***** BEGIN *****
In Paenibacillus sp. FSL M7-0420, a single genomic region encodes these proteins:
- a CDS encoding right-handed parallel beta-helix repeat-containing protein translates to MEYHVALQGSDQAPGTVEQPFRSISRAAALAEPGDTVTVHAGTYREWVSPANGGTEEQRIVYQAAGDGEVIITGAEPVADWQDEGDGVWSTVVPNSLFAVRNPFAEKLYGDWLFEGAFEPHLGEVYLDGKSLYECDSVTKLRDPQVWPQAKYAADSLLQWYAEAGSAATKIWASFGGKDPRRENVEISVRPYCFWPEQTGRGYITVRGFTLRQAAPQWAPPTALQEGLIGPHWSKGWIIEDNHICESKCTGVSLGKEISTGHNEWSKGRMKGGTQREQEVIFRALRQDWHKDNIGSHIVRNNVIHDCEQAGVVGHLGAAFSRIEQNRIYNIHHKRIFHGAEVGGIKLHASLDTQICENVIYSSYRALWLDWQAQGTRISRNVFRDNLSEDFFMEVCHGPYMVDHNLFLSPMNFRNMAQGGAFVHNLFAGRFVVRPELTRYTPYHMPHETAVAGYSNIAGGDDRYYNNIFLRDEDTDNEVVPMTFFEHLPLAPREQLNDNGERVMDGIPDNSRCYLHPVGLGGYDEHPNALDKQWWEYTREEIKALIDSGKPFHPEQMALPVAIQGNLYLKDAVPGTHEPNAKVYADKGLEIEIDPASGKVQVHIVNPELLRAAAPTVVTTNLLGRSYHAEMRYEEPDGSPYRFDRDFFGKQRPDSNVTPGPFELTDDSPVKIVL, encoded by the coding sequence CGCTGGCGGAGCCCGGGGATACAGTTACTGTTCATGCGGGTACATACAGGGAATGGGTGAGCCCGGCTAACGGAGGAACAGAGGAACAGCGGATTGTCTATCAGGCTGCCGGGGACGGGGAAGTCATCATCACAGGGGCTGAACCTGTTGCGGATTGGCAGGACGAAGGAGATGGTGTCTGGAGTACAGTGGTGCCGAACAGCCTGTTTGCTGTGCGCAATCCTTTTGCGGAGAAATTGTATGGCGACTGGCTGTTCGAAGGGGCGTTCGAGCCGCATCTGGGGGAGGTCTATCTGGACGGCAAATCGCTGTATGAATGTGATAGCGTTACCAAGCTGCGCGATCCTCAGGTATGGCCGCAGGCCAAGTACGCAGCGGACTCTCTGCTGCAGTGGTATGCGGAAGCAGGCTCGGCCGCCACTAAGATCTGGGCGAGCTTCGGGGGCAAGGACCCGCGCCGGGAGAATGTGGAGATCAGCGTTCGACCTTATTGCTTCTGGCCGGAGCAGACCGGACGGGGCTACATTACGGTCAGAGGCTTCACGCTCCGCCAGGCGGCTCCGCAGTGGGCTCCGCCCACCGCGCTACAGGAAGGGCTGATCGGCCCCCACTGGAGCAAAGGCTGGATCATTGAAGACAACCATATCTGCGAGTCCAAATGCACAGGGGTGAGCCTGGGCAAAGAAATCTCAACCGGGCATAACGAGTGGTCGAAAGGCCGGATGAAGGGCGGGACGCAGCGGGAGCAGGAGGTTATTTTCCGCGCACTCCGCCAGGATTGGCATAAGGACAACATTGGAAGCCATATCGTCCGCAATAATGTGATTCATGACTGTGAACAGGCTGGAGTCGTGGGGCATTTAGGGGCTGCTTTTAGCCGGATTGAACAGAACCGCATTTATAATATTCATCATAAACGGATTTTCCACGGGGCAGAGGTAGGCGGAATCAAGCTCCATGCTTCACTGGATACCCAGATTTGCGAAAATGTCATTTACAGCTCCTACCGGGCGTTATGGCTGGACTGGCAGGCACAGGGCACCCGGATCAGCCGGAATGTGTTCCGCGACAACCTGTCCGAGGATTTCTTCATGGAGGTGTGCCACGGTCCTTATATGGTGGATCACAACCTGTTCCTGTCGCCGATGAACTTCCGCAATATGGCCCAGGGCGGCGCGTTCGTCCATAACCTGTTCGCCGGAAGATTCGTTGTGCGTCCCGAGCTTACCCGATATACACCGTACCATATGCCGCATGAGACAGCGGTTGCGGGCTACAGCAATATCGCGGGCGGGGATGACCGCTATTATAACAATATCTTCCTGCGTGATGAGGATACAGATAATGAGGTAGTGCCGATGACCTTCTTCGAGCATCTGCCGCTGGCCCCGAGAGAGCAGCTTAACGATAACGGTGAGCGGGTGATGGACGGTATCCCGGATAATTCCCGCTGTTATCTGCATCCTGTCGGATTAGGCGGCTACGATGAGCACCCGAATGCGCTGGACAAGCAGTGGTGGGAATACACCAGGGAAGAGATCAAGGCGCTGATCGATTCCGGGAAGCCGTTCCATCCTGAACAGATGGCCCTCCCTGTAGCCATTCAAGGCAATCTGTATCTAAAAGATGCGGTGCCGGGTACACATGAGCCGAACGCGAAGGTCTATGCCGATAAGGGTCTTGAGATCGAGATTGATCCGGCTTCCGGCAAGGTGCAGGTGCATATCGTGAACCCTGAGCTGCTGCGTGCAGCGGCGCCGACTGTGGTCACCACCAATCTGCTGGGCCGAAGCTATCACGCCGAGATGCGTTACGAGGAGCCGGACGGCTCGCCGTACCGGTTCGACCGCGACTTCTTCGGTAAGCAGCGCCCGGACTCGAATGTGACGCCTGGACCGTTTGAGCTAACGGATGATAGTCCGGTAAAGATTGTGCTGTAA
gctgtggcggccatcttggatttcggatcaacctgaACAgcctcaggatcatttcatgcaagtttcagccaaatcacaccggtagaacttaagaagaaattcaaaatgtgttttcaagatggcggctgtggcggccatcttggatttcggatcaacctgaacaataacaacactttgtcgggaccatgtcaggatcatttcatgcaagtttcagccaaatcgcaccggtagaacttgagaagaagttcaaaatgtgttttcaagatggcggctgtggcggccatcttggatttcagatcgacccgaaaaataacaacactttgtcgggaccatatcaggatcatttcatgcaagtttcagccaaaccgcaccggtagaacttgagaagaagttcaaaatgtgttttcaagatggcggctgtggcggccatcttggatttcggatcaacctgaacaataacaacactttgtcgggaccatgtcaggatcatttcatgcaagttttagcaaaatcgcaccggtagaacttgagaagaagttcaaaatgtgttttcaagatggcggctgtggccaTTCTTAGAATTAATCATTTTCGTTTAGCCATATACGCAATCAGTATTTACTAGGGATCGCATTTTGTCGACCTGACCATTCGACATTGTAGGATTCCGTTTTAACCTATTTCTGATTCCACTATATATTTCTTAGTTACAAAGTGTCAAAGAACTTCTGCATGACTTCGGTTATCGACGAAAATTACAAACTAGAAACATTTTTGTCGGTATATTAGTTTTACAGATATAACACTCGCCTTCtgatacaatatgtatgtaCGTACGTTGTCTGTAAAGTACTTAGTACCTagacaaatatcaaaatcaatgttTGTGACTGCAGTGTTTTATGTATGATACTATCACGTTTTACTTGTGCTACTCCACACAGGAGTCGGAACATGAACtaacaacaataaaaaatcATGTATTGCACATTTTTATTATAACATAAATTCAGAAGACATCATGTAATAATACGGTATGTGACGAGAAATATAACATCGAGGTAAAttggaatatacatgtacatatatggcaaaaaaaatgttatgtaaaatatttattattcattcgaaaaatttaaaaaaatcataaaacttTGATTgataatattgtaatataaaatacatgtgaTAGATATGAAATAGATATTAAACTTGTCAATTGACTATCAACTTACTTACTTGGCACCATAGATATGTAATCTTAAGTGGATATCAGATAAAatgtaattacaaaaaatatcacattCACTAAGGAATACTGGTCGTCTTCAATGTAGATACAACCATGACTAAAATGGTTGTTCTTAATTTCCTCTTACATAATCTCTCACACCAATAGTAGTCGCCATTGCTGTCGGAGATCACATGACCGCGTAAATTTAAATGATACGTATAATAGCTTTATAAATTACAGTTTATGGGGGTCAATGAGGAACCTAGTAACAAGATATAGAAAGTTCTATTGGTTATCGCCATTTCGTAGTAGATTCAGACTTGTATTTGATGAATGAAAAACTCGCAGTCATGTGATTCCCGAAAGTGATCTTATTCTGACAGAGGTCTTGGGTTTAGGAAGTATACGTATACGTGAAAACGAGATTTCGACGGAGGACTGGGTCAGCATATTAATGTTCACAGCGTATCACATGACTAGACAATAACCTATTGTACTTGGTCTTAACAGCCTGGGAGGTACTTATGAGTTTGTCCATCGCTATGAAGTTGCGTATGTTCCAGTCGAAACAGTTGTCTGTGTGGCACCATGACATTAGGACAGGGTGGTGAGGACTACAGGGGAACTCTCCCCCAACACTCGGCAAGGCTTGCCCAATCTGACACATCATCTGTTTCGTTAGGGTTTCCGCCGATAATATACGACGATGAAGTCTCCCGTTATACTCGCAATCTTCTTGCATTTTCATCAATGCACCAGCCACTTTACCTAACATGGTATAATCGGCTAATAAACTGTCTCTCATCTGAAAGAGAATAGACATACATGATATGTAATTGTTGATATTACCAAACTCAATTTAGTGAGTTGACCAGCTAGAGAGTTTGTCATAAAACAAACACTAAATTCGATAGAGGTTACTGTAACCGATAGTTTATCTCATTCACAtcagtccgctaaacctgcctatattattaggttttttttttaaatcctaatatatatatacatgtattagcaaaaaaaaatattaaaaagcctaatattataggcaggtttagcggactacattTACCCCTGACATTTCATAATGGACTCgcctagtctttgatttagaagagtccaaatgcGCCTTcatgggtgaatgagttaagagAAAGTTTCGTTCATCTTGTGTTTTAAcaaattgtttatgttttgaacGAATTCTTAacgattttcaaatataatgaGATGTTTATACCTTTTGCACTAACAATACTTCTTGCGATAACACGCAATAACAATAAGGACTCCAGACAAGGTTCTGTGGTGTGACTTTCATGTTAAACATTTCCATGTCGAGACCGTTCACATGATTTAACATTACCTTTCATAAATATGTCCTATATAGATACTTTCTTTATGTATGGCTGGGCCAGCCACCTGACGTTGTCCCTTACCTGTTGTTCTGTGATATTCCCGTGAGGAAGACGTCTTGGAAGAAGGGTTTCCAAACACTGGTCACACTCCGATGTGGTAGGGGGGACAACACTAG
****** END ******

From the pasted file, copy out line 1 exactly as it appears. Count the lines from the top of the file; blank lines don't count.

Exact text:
In Paenibacillus sp. FSL M7-0420, a single genomic region encodes these proteins: